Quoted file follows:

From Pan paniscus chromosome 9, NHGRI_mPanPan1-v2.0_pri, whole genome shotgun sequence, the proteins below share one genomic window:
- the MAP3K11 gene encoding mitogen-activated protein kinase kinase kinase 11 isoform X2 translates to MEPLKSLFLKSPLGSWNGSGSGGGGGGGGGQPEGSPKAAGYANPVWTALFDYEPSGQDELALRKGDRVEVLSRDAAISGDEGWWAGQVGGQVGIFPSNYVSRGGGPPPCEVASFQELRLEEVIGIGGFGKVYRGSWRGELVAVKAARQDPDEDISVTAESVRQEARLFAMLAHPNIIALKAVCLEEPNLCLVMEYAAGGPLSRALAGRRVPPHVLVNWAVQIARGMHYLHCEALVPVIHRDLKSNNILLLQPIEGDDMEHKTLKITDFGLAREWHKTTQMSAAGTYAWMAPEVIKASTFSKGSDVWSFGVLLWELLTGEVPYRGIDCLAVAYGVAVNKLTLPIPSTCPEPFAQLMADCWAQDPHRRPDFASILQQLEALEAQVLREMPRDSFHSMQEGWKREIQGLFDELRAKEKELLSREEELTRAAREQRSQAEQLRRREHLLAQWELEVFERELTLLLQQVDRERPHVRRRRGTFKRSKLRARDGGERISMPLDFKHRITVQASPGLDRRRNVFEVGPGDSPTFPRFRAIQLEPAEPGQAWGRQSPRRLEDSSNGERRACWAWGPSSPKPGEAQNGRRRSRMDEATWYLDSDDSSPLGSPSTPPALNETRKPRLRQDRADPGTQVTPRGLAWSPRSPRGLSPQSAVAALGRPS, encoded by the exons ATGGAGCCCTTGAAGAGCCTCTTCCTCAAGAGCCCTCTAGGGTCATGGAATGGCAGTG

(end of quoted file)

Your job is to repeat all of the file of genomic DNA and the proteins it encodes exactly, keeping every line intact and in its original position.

From Pan paniscus chromosome 9, NHGRI_mPanPan1-v2.0_pri, whole genome shotgun sequence, the proteins below share one genomic window:
- the MAP3K11 gene encoding mitogen-activated protein kinase kinase kinase 11 isoform X2 translates to MEPLKSLFLKSPLGSWNGSGSGGGGGGGGGQPEGSPKAAGYANPVWTALFDYEPSGQDELALRKGDRVEVLSRDAAISGDEGWWAGQVGGQVGIFPSNYVSRGGGPPPCEVASFQELRLEEVIGIGGFGKVYRGSWRGELVAVKAARQDPDEDISVTAESVRQEARLFAMLAHPNIIALKAVCLEEPNLCLVMEYAAGGPLSRALAGRRVPPHVLVNWAVQIARGMHYLHCEALVPVIHRDLKSNNILLLQPIEGDDMEHKTLKITDFGLAREWHKTTQMSAAGTYAWMAPEVIKASTFSKGSDVWSFGVLLWELLTGEVPYRGIDCLAVAYGVAVNKLTLPIPSTCPEPFAQLMADCWAQDPHRRPDFASILQQLEALEAQVLREMPRDSFHSMQEGWKREIQGLFDELRAKEKELLSREEELTRAAREQRSQAEQLRRREHLLAQWELEVFERELTLLLQQVDRERPHVRRRRGTFKRSKLRARDGGERISMPLDFKHRITVQASPGLDRRRNVFEVGPGDSPTFPRFRAIQLEPAEPGQAWGRQSPRRLEDSSNGERRACWAWGPSSPKPGEAQNGRRRSRMDEATWYLDSDDSSPLGSPSTPPALNETRKPRLRQDRADPGTQVTPRGLAWSPRSPRGLSPQSAVAALGRPS, encoded by the exons ATGGAGCCCTTGAAGAGCCTCTTCCTCAAGAGCCCTCTAGGGTCATGGAATGGCAGTG